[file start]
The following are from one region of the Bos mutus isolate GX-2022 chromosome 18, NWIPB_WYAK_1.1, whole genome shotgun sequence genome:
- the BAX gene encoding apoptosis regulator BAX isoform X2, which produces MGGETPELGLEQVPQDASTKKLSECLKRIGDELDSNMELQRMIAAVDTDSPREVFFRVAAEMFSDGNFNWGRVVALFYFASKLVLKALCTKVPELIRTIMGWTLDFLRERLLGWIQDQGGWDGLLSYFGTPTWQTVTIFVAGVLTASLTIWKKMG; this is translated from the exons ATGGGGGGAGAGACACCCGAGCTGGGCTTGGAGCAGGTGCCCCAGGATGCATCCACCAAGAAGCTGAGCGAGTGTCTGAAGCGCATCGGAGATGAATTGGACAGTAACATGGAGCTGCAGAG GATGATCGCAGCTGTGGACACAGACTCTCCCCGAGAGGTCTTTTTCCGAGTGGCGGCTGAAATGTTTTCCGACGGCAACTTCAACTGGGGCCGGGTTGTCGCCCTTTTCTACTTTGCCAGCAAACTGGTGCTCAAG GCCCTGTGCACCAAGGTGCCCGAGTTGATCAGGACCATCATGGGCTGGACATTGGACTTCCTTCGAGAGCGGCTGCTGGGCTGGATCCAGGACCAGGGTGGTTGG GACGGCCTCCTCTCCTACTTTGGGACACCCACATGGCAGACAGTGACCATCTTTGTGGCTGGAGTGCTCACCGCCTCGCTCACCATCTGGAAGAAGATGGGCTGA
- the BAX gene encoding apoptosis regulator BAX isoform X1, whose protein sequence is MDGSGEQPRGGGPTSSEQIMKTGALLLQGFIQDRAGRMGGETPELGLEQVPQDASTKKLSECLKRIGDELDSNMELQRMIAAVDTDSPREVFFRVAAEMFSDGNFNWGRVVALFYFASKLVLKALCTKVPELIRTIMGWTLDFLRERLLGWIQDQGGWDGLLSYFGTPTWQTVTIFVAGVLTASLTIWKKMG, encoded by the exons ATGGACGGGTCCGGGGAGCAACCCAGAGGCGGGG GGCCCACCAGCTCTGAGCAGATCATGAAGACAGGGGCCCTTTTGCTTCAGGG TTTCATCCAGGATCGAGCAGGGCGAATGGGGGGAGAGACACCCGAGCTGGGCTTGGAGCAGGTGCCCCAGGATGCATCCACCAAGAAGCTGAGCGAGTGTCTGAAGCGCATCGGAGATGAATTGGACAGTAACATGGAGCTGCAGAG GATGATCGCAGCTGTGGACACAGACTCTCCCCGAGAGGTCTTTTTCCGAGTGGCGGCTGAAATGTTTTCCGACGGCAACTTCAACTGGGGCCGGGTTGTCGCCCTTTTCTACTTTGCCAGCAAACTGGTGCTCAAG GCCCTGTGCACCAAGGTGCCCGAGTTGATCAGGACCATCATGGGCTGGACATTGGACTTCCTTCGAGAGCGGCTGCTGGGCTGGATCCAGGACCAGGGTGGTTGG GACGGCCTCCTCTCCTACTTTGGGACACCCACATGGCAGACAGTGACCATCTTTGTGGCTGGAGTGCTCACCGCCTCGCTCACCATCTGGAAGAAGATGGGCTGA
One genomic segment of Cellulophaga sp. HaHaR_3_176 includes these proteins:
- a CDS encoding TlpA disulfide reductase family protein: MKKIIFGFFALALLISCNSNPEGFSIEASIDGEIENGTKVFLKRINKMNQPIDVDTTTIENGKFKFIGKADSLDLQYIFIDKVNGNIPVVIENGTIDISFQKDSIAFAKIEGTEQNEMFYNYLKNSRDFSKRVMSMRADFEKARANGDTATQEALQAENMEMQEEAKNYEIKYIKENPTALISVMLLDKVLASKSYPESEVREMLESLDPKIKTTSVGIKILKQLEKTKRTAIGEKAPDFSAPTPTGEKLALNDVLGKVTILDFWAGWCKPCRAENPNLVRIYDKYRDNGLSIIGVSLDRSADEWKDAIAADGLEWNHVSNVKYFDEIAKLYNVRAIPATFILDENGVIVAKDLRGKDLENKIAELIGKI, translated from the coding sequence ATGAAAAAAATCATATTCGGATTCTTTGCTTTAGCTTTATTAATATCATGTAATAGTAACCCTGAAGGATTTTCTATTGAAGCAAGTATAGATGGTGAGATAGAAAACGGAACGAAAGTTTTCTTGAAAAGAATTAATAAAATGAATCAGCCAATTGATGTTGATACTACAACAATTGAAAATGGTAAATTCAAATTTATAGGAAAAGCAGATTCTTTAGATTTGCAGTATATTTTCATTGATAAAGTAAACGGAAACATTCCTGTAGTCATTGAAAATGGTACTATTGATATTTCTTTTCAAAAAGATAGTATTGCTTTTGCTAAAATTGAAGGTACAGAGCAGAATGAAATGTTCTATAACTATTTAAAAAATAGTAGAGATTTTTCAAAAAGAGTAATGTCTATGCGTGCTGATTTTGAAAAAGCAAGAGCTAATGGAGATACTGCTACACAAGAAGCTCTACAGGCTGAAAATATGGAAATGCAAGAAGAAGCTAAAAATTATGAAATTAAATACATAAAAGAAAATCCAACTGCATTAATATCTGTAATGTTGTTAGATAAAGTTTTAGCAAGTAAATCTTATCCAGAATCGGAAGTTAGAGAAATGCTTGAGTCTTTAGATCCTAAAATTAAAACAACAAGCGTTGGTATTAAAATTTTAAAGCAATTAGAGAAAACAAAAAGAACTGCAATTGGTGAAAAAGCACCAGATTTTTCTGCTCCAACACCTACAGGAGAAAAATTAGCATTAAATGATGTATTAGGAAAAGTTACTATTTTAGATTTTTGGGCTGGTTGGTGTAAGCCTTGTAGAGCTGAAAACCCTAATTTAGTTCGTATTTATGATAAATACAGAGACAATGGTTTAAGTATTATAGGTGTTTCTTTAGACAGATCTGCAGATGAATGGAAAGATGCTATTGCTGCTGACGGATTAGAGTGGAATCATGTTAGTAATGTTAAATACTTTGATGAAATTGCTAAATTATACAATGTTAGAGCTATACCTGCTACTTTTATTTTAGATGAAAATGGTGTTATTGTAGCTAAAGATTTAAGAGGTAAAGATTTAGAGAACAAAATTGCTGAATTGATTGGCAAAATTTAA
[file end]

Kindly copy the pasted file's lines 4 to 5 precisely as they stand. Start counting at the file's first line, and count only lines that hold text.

One genomic segment of Cellulophaga sp. HaHaR_3_176 includes these proteins:
- a CDS encoding TlpA disulfide reductase family protein: MKKIIFGFFALALLISCNSNPEGFSIEASIDGEIENGTKVFLKRINKMNQPIDVDTTTIENGKFKFIGKADSLDLQYIFIDKVNGNIPVVIENGTIDISFQKDSIAFAKIEGTEQNEMFYNYLKNSRDFSKRVMSMRADFEKARANGDTATQEALQAENMEMQEEAKNYEIKYIKENPTALISVMLLDKVLASKSYPESEVREMLESLDPKIKTTSVGIKILKQLEKTKRTAIGEKAPDFSAPTPTGEKLALNDVLGKVTILDFWAGWCKPCRAENPNLVRIYDKYRDNGLSIIGVSLDRSADEWKDAIAADGLEWNHVSNVKYFDEIAKLYNVRAIPATFILDENGVIVAKDLRGKDLENKIAELIGKI, translated from the coding sequence ATGAAAAAAATCATATTCGGATTCTTTGCTTTAGCTTTATTAATATCATGTAATAGTAACCCTGAAGGATTTTCTATTGAAGCAAGTATAGATGGTGAGATAGAAAACGGAACGAAAGTTTTCTTGAAAAGAATTAATAAAATGAATCAGCCAATTGATGTTGATACTACAACAATTGAAAATGGTAAATTCAAATTTATAGGAAAAGCAGATTCTTTAGATTTGCAGTATATTTTCATTGATAAAGTAAACGGAAACATTCCTGTAGTCATTGAAAATGGTACTATTGATATTTCTTTTCAAAAAGATAGTATTGCTTTTGCTAAAATTGAAGGTACAGAGCAGAATGAAATGTTCTATAACTATTTAAAAAATAGTAGAGATTTTTCAAAAAGAGTAATGTCTATGCGTGCTGATTTTGAAAAAGCAAGAGCTAATGGAGATACTGCTACACAAGAAGCTCTACAGGCTGAAAATATGGAAATGCAAGAAGAAGCTAAAAATTATGAAATTAAATACATAAAAGAAAATCCAACTGCATTAATATCTGTAATGTTGTTAGATAAAGTTTTAGCAAGTAAATCTTATCCAGAATCGGAAGTTAGAGAAATGCTTGAGTCTTTAGATCCTAAAATTAAAACAACAAGCGTTGGTATTAAAATTTTAAAGCAATTAGAGAAAACAAAAAGAACTGCAATTGGTGAAAAAGCACCAGATTTTTCTGCTCCAACACCTACAGGAGAAAAATTAGCATTAAATGATGTATTAGGAAAAGTTACTATTTTAGATTTTTGGGCTGGTTGGTGTAAGCCTTGTAGAGCTGAAAACCCTAATTTAGTTCGTATTTATGATAAATACAGAGACAATGGTTTAAGTATTATAGGTGTTTCTTTAGACAGATCTGCAGATGAATGGAAAGATGCTATTGCTGCTGACGGATTAGAGTGGAATCATGTTAGTAATGTTAAATACTTTGATGAAATTGCTAAATTATACAATGTTAGAGCTATACCTGCTACTTTTATTTTAGATGAAAATGGTGTTATTGTAGCTAAAGATTTAAGAGGTAAAGATTTAGAGAACAAAATTGCTGAATTGATTGGCAAAATTTAA